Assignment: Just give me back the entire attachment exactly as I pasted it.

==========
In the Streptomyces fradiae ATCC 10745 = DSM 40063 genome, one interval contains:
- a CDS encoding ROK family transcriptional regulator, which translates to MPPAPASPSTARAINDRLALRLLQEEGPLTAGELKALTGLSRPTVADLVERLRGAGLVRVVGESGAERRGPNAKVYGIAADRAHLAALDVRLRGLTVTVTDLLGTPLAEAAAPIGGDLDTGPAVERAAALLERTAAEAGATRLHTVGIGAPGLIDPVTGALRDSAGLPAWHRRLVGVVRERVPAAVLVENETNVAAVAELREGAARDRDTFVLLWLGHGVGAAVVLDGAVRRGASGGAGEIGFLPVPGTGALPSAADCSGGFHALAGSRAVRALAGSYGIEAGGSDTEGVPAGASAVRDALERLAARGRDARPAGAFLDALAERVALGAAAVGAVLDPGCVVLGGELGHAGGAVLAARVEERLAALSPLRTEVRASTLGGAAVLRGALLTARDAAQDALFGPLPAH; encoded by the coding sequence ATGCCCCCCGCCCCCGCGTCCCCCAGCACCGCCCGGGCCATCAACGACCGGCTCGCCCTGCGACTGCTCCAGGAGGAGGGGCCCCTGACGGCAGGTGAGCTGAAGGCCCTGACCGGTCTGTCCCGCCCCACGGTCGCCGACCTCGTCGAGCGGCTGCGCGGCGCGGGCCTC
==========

In the Streptomyces fradiae ATCC 10745 = DSM 40063 genome, one interval contains:
- a CDS encoding ROK family transcriptional regulator, which translates to MPPAPASPSTARAINDRLALRLLQEEGPLTAGELKALTGLSRPTVADLVERLRGAGLVRVVGESGAERRGPNAKVYGIAADRAHLAALDVRLRGLTVTVTDLLGTPLAEAAAPIGGDLDTGPAVERAAALLERTAAEAGATRLHTVGIGAPGLIDPVTGALRDSAGLPAWHRRLVGVVRERVPAAVLVENETNVAAVAELREGAARDRDTFVLLWLGHGVGAAVVLDGAVRRGASGGAGEIGFLPVPGTGALPSAADCSGGFHALAGSRAVRALAGSYGIEAGGSDTEGVPAGASAVRDALERLAARGRDARPAGAFLDALAERVALGAAAVGAVLDPGCVVLGGELGHAGGAVLAARVEERLAALSPLRTEVRASTLGGAAVLRGALLTARDAAQDALFGPLPAH; encoded by the coding sequence ATGCCCCCCGCCCCCGCGTCCCCCAGCACCGCCCGGGCCATCAACGACCGGCTCGCCCTGCGACTGCTCCAGGAGGAGGGGCCCCTGACGGCAGGTGAGCTGAAGGCCCTGACCGGTCTGTCCCGCCCCACGGTCGCCGACCTCGTCGAGCGGCTGCGCGGCGCGGGCCTC